Man Jailed for Faking Incurable Disease, Scamming Girlfriend of 2.5 Million Dollars | FRIDAY DIGITAL

Man Jailed for Faking Incurable Disease, Scamming Girlfriend of 2.5 Million Dollars

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A privately arrested YouTuber stares into the camera of this magazine.

The man arrested on suspicion of fraud is said to have told a lie to the police.

He told the police, “It is a natural thing in the water business world to extract money from customers. I was not aware that it was wrong.

On January 11, the Machida Police Station of the Tokyo Metropolitan Police Department arrested Masaru Sawada, 28, of Yokohama, Kanagawa Prefecture, on suspicion of fraud. Sawada is a so-called “private arrest-type YouTuber” who catches ordinary people he deems to have taken voyeuristic photos of him and turns them over to the police. He calls himself “Super Dominator” on the Internet.

Many of the videos by these “private arrest-style YouTubers” are considered problematic because of their extreme content, such as when they knock down a suspected molester or thief on a station platform. The same is true of Sawada, who has been criticized for his methods, claiming that he will not tolerate vile crimes against women.

According to his own statements, he has “arrested” about 150 ordinary people so far, and he is a well-known YouTube star with more than 300 videos and nearly 100,000 subscribers to his channel.

30 Million Yen Needed for Medical Treatment

The incident that led to his arrest occurred in October 2008.

He told Ms. A, with whom he was dating at the time, that he was suffering from adult Still’s disease, which is designated as an intractable disease by the Japanese government. Ms. A gave the suspect approximately 2.5 million yen in cash.

However, Sawada did not show any symptoms of an incurable disease. When she was unable to contact him again, Ms. A consulted the police in July 2009. The police arrested Sawada on the grounds that he had cheated her out of her money.

Sawada admitted the crime, saying, “There is no doubt about it. On the other hand, as mentioned at the beginning of this article, he also justified his actions by stating that “it is natural to withdraw money from customers” and “I was not aware of any wrongdoing. At the scene of the crime scene, he was eyeing the photographer of this magazine with a sharp gaze.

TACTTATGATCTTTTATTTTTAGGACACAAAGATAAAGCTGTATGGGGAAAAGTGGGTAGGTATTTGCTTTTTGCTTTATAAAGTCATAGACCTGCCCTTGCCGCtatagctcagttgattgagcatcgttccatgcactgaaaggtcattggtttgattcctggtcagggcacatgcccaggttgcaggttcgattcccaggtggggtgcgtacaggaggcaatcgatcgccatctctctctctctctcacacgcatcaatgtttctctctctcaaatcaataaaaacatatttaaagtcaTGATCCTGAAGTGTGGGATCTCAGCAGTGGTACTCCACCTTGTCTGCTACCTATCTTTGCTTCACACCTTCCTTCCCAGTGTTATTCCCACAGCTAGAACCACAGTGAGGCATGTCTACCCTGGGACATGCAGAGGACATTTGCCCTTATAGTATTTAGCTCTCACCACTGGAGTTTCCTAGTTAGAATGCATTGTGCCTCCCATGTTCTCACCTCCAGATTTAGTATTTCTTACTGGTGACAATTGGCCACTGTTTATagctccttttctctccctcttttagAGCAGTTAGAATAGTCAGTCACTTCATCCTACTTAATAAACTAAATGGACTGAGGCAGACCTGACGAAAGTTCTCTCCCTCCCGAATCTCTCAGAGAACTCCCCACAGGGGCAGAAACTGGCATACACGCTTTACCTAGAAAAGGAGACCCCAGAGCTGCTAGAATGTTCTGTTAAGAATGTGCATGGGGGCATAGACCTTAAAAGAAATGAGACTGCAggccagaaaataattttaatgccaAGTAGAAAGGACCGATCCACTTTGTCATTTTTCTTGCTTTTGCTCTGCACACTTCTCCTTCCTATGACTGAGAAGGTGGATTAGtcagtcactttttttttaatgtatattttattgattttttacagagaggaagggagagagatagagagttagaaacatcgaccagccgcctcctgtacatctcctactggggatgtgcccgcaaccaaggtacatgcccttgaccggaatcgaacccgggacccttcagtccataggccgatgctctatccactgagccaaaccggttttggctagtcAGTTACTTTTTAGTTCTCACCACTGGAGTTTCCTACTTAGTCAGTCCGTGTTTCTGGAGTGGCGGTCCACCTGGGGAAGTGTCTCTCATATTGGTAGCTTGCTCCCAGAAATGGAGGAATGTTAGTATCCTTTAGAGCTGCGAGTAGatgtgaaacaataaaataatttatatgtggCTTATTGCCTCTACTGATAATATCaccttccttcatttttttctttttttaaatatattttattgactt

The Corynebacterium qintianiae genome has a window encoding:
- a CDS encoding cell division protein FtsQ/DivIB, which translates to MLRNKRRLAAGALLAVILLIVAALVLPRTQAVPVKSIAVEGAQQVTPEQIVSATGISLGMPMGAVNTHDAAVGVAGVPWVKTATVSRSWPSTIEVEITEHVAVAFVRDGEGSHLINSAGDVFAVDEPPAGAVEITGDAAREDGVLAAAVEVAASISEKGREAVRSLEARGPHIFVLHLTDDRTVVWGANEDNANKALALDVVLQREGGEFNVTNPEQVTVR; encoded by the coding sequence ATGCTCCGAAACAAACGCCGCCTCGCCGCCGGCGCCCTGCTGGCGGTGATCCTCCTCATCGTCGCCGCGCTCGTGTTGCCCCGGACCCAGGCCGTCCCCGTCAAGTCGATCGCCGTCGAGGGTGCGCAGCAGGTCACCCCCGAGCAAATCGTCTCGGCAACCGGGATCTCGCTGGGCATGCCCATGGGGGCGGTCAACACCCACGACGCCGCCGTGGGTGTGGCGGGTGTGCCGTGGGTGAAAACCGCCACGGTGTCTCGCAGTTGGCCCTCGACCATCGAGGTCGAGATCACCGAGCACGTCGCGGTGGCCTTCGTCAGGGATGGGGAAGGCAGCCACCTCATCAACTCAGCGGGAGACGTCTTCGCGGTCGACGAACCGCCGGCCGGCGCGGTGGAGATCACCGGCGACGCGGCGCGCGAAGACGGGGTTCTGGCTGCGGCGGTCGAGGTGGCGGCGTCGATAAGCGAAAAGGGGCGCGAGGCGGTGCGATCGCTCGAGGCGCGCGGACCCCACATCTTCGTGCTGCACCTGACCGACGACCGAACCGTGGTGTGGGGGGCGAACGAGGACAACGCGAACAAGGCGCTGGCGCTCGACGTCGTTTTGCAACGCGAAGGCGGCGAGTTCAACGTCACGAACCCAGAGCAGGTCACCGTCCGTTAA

Sawada used to work at a boys’ bar. He became friendly with Ms. A, who came to the bar as a customer, and they developed a relationship. The suspect probably had the perception that Ms. A was a customer to ‘extract money’ from him. On YouTube, he said, “I will not tolerate crimes targeting women,” but he was cheating his girlfriend out of her money.

In recent years, there has been a string of troubles involving privately arrested YouTubers. Last November, a man in his 40s was arrested on suspicion of defamation after he exposed an innocent woman online whom he deemed to be reselling tickets at a high price. About a week later, a well-known YouTuber in his 30s was caught on suspicion of violating the Methamphetamine Control Law.

In the first place, the authority to make arrests is basically limited to police officers and prosecutors. In addition, private arrest-style YouTubers are not well corroborated, relying on information on the Internet. Innocent people often have their faces exposed, and this has been criticized as ‘overkill.

The videos that are made public become “digital tattoos” that cannot be easily erased. Innocent people’s faces continue to be exposed under the guise of ‘private arrests. The police are stepping up their crackdown.

Was the “Super Dominator” Sawada really distributing the videos out of a sense of justice, or was it just a way to make money, like when he worked at the boys’ bar? …… Sawada is not the only suspect in question. The morals of the privately arrested YouTubers are being questioned.

He has “arrested” 150 civilians so far (some photos have been doctored).
He used to work at a boy’s bar (some photos have been doctored).
Suspected of fraud under the guise of incurable diseases (some photos have been doctored)
The morals of a privately arrested YouTube star are questioned (some photos have been doctored)
  • PHOTO Shinji Hasuo

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